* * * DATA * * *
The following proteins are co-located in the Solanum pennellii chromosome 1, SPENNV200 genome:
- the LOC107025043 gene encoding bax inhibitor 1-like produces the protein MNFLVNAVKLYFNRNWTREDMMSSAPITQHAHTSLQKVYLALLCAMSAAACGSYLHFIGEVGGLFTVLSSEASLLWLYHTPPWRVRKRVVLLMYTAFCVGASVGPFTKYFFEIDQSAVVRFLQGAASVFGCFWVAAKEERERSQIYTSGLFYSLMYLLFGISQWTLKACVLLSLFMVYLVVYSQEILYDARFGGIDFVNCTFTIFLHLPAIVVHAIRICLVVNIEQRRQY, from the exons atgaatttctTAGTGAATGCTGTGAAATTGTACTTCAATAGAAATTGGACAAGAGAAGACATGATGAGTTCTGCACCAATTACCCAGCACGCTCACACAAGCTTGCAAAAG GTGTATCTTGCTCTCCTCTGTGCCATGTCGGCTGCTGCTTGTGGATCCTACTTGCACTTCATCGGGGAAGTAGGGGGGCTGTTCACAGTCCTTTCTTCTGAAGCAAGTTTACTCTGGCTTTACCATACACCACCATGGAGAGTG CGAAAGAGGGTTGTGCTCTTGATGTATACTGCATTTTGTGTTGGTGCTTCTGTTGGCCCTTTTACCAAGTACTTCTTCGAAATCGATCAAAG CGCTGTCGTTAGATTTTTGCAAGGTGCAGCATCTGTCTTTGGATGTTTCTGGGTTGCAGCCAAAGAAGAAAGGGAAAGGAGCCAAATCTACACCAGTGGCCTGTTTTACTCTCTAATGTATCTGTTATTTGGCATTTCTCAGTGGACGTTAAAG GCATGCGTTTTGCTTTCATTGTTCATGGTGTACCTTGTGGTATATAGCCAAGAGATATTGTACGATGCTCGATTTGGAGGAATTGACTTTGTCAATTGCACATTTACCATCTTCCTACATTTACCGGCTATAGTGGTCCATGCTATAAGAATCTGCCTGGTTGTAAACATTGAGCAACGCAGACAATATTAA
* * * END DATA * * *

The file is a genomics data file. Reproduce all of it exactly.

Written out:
The following proteins are co-located in the Solanum pennellii chromosome 1, SPENNV200 genome:
- the LOC107025043 gene encoding bax inhibitor 1-like produces the protein MNFLVNAVKLYFNRNWTREDMMSSAPITQHAHTSLQKVYLALLCAMSAAACGSYLHFIGEVGGLFTVLSSEASLLWLYHTPPWRVRKRVVLLMYTAFCVGASVGPFTKYFFEIDQSAVVRFLQGAASVFGCFWVAAKEERERSQIYTSGLFYSLMYLLFGISQWTLKACVLLSLFMVYLVVYSQEILYDARFGGIDFVNCTFTIFLHLPAIVVHAIRICLVVNIEQRRQY, from the exons atgaatttctTAGTGAATGCTGTGAAATTGTACTTCAATAGAAATTGGACAAGAGAAGACATGATGAGTTCTGCACCAATTACCCAGCACGCTCACACAAGCTTGCAAAAG GTGTATCTTGCTCTCCTCTGTGCCATGTCGGCTGCTGCTTGTGGATCCTACTTGCACTTCATCGGGGAAGTAGGGGGGCTGTTCACAGTCCTTTCTTCTGAAGCAAGTTTACTCTGGCTTTACCATACACCACCATGGAGAGTG CGAAAGAGGGTTGTGCTCTTGATGTATACTGCATTTTGTGTTGGTGCTTCTGTTGGCCCTTTTACCAAGTACTTCTTCGAAATCGATCAAAG CGCTGTCGTTAGATTTTTGCAAGGTGCAGCATCTGTCTTTGGATGTTTCTGGGTTGCAGCCAAAGAAGAAAGGGAAAGGAGCCAAATCTACACCAGTGGCCTGTTTTACTCTCTAATGTATCTGTTATTTGGCATTTCTCAGTGGACGTTAAAG GCATGCGTTTTGCTTTCATTGTTCATGGTGTACCTTGTGGTATATAGCCAAGAGATATTGTACGATGCTCGATTTGGAGGAATTGACTTTGTCAATTGCACATTTACCATCTTCCTACATTTACCGGCTATAGTGGTCCATGCTATAAGAATCTGCCTGGTTGTAAACATTGAGCAACGCAGACAATATTAA